People are having a hard time financially. Soaring energy prices and rising inflation are dominating headlines as the UK faces up to a severe cost of living crisis. And a consequence of this, which we know from previous years, is that charitable donations can drop as a result.
Figures from the Charities Aid Foundation showed that 30% of people donated to good causes in December 2020, a decrease of a quarter from 40% over the previous festive period, as the pandemic and fears over the cost of living took their toll.
Contending with similar challenges, charities need donations more than ever but how can donors be encouraged to continue their gifts? In order to overcome this and maximize donations, the sector needs innovative and attractive financial solutions – and this is where embedded finance can have a real impact.
What is embedded finance?
Embedded finance is the integration of financial services, such as lending, insurance or payments, within non-financial environments via something called ‘APIs’ (Application Programming Interfaces) – a software that effectively allows two applications to talk to one another.
More simply put, retailers and other brands can now ‘lease’ access to financial tools and services offered by embedded finance providers, using them to build their own financial products without the associated high development and compliance costs. Perhaps the most well-known example of this is Uber. Uber is not a payments company, but you are able to pay within the Uber app via it’s ‘embedding’ of a payments solution.
Two other examples are Amazon’s game-changing ‘1-click’ payment system and Klarna, which essentially provides an interest-free installment plan, allowing customers to choose to split the bill into equal installments at checkout. This type of financing is becoming more popular with young people in particular, who are wary of ‘debt’ and see an instalment plan as a more palatable option in these turbulent times.
Effectively, embedded finance allows any organization to develop new financial solutions quickly and cost-effectively, which can deliver new revenue streams. And charities are beginning to take advantage of it too.
Enabling the next generation of donations
Embedded finance can help charities to reach new customers and maximize donations. It prompts an ease of use that makes customers more likely to purchase an item or service, and return to do so again.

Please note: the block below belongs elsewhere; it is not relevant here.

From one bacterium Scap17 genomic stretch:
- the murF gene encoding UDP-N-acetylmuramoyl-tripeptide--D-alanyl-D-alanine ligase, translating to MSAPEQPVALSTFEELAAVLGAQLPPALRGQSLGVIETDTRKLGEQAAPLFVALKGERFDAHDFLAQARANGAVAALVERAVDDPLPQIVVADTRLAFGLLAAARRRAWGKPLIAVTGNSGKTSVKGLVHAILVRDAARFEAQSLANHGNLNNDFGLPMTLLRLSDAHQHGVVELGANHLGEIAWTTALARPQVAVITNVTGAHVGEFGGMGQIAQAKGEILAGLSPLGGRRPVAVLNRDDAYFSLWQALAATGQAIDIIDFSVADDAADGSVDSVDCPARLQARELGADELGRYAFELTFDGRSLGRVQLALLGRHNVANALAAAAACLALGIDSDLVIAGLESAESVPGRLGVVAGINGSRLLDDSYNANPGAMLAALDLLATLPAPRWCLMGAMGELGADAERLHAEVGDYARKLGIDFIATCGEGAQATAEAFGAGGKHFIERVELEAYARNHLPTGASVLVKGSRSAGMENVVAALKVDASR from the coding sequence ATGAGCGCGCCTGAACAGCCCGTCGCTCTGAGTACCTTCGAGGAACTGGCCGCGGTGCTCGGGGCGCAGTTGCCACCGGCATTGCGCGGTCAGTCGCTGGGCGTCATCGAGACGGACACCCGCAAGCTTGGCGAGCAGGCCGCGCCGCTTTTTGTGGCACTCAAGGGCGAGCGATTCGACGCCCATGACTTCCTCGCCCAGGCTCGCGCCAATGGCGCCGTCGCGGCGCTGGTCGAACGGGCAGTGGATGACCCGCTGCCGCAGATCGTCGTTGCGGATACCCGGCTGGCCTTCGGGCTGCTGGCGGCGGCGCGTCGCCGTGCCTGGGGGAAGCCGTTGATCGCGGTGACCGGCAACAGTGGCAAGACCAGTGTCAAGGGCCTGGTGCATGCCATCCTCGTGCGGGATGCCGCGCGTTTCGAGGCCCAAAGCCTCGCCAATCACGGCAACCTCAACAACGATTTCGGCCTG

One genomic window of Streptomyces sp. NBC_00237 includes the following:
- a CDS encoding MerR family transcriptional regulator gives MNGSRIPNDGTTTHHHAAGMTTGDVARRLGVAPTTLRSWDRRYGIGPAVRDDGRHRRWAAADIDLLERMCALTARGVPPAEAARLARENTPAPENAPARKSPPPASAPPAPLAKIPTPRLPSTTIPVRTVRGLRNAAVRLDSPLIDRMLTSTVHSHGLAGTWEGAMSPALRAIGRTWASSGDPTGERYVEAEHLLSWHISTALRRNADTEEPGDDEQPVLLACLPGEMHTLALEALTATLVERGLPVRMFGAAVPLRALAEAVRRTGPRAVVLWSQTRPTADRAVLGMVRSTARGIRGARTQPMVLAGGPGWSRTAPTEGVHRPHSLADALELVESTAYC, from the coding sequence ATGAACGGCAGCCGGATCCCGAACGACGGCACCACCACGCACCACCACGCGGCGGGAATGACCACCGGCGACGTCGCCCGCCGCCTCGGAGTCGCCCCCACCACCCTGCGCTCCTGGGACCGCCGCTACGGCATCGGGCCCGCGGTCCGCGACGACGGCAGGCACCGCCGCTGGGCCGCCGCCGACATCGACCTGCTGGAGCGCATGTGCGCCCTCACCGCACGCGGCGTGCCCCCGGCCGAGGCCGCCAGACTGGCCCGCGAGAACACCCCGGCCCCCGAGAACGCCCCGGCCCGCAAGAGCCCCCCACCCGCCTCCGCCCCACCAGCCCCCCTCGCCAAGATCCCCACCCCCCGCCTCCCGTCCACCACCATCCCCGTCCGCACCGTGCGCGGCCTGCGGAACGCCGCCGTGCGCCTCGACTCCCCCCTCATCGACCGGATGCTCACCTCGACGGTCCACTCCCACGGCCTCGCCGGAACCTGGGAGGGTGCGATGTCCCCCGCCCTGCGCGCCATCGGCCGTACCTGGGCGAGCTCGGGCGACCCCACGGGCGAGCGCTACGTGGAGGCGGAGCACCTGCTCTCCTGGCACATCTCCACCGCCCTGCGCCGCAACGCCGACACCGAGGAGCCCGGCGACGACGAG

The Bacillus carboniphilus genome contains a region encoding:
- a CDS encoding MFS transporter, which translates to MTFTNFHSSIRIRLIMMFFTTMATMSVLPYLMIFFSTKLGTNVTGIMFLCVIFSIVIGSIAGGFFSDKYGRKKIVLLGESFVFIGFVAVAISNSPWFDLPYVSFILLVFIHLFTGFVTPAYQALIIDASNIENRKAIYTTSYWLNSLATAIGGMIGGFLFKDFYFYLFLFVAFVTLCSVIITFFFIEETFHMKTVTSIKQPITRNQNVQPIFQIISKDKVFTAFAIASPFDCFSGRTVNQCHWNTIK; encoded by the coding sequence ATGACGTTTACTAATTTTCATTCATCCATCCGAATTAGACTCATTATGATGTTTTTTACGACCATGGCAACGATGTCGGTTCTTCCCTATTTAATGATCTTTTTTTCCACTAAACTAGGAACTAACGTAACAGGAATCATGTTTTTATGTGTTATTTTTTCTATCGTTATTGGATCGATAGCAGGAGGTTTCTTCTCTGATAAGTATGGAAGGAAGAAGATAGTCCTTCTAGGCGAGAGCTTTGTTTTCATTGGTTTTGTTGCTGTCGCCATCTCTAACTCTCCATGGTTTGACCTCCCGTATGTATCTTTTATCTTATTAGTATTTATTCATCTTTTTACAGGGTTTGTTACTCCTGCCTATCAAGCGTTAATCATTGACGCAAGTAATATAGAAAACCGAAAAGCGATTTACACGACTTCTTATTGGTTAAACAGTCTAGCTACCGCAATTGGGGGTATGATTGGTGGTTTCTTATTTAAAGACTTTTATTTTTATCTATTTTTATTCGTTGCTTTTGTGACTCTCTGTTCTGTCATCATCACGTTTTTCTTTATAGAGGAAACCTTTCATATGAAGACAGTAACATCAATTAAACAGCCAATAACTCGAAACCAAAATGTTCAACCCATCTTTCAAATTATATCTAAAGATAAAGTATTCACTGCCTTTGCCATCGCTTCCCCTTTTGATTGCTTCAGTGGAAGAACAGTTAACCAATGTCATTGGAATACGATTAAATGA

It is also a logical way to attract millennials and Gen Z, who have a stronger social conscience. Last year’s Donor Pulse Survey revealed that those under 40 were more likely to give to a charity than their older counterparts.
These younger generations have grown up alongside technology and are comfortable with giving to a cause via a click or a swipe. They’re open to new financial solutions rooted in customer experience. Recent research by Railsbank found more than half (52%) of 18-24 year-olds are interested in a credit card that actively supports sustainability with every purchase, while 48% would like a credit card that automatically donates to a charity with every purchase.
At Currensea, we’re keen to help meet this growing demand from both organizations and individuals. Last year, we launched our ‘powered by’ programme, the first concept of its kind that enables charities and other businesses to offer their own branded debit cards that automatically donate to a good cause.
Our cards use a secure, regulated technology called Open Banking to connect with someone’s existing bank account, allowing people to make transactions directly from their current account using our card. We offer this service solely to people who are travelling abroad and want to be able to purchase items directly from funds in their current account, while avoiding high bank fees. We provide our users with access to foreign exchange (FX) rates at only 0-0.5% above the FX base rate. With banks charging 3-5% per transaction abroad, this results in savings of at least 85% on every transaction.
Thanks to the ‘powered-by’ service, Currensea’s cards allow a charity’s customers to donate a portion of, or all, the savings they make on FX fees directly to a charity. For example, a customer spending $1,500 while visiting the USA can choose to contribute 50% of their savings – over £20 – while still saving money on FX.
This ground-breaking solution has attracted a lot of interest, and we’ve already partnered with St Martin-in-the-Fields Trust, which supports the work of the iconic London church helping women move away from homelessness, and the Cameron Bespolka Trust, which encourages young people to connect with nature and animals.
Last month, we also added a new round-up function, which provides users with the opportunity to also make charitable donations when spending in the UK. Customers can now round-up to the nearest 5p when using the card in-store or online and donate this to their charity.
Importantly, Open Banking capabilities allow round-ups to be completed in real time, giving customers increased control over their finances as they can immediately see how much has left their account. This is more important than ever in today’s economic climate.
These partnerships highlight the fantastic opportunity that embedded finance offers for the charity sector. By partnering with others, charities can embrace a fintech approach without the high costs of developing the tech infrastructure, while consumers can enjoy the benefits of streamlining the donation process. Everyone’s a winner.